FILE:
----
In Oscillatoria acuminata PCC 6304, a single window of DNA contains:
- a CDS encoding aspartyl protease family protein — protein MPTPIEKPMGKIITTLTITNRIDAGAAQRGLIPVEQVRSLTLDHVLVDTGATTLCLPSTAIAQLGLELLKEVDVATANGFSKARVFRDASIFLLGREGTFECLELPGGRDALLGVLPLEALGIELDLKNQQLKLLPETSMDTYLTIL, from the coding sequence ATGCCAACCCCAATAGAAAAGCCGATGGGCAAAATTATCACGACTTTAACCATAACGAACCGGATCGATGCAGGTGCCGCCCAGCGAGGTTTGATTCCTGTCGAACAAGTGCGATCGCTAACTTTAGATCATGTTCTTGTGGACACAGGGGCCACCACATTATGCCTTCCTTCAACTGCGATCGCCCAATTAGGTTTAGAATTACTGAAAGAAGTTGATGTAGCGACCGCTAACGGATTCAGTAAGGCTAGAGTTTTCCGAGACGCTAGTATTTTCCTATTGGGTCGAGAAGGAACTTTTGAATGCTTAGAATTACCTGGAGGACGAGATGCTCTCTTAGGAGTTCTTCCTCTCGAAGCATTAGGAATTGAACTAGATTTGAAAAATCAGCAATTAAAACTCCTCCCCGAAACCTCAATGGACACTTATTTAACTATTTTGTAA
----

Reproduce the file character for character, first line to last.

In Oscillatoria acuminata PCC 6304, a single window of DNA contains:
- a CDS encoding aspartyl protease family protein — protein MPTPIEKPMGKIITTLTITNRIDAGAAQRGLIPVEQVRSLTLDHVLVDTGATTLCLPSTAIAQLGLELLKEVDVATANGFSKARVFRDASIFLLGREGTFECLELPGGRDALLGVLPLEALGIELDLKNQQLKLLPETSMDTYLTIL, from the coding sequence ATGCCAACCCCAATAGAAAAGCCGATGGGCAAAATTATCACGACTTTAACCATAACGAACCGGATCGATGCAGGTGCCGCCCAGCGAGGTTTGATTCCTGTCGAACAAGTGCGATCGCTAACTTTAGATCATGTTCTTGTGGACACAGGGGCCACCACATTATGCCTTCCTTCAACTGCGATCGCCCAATTAGGTTTAGAATTACTGAAAGAAGTTGATGTAGCGACCGCTAACGGATTCAGTAAGGCTAGAGTTTTCCGAGACGCTAGTATTTTCCTATTGGGTCGAGAAGGAACTTTTGAATGCTTAGAATTACCTGGAGGACGAGATGCTCTCTTAGGAGTTCTTCCTCTCGAAGCATTAGGAATTGAACTAGATTTGAAAAATCAGCAATTAAAACTCCTCCCCGAAACCTCAATGGACACTTATTTAACTATTTTGTAA